Second, even a vast superiority in numbers of weapons, and a consequent capability of devastating retaliation, is no preventive, of itself, against the fearful material damage and toll of human lives that would be inflicted by surprise aggression.
The free world, at least dimly aware of these facts, has naturally embarked on a large program of warning and defense systems. That program will be accelerated and expanded. But let no one think that the expenditure of vast sums for weapons and systems of defense can guarantee absolute safety for the cities and citizens of any nation. The awful arithmetic of the atomic bomb does not permit of any such easy solution. Even against the most powerful defense, an aggressor in possession of the effective minimum number of atomic bombs for a surprise attack could probably place a sufficient number of his bombs on the chosen targets to cause hideous damage.
It is with the book of history, and not with isolated pages, that the United States will ever wish to be identified. My country wants to be constructive, not destructive. It wants agreements, not wars, among nations. It wants itself to live in freedom and in the confidence that the people of every other nation enjoy equally the right of choosing their own way of life.
So my country’s purpose is to help us move out of the dark chamber of horrors into the light, to find a way by which the minds of men, the hopes of men, the souls of men everywhere, can move forward toward peace and happiness and well-being.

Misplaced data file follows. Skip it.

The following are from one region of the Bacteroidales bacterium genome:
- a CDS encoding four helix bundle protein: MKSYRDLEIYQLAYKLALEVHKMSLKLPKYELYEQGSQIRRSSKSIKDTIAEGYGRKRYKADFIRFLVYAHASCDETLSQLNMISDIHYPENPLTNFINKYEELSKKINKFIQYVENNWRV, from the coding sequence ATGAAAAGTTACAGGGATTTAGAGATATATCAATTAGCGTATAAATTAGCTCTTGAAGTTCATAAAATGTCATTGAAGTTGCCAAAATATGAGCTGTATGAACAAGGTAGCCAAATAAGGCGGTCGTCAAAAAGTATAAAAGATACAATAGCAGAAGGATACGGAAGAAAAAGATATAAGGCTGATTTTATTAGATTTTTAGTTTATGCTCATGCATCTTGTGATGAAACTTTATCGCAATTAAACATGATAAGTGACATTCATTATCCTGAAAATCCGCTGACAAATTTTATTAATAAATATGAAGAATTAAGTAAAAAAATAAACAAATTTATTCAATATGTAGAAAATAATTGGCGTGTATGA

In this quest, I know that we must not lack patience. I know that in a world divided, such as ours today, salvation cannot be attained by one dramatic act. I know that many steps will have to be taken over many months before the world can look at itself one day and truly realize that a new climate of mutually peaceful confidence is abroad in the world. But I know, above all else, that we must start to take these steps—now.
The United States would seek more than a mere reduction or elimination of atomic materials for military purposes. It is not enough to take this weapon out of the hands of the soldiers. It must be put into the hands of those who will know how to strip its military casing and adapt it to the arts of peace.
The United States knows that if the fearful trend of atomic military build-up can be reversed, this greatest of destructive forces can be developed into a great boon, for the benefit of all mankind. The United States knows that peaceful power from atomic energy is no dream of the future. That capability, already proved, is here—now—today. Who can doubt, if the entire body of the world’s scientists and engineers had adequate amounts of fissionable material with which to test and develop their ideas, that this capability would rapidly be transformed into universal, efficient and economic usage?
To hasten the day when fear of the atom will begin to disappear from the minds of people and the governments of the East and West, there are certain steps that can be taken now. I therefore make the following proposal.
The governments principally involved, to the extent permitted by elementary prudence, begin now and continue to make joint contributions from their stockpiles of normal uranium and fissionable materials to an international atomic energy agency. We would expect that such an agency would be set up under the aegis of the United Nations. The ratios of contributions, the procedures and other details would properly be within the scope of the “private conversations” I referred to earlier.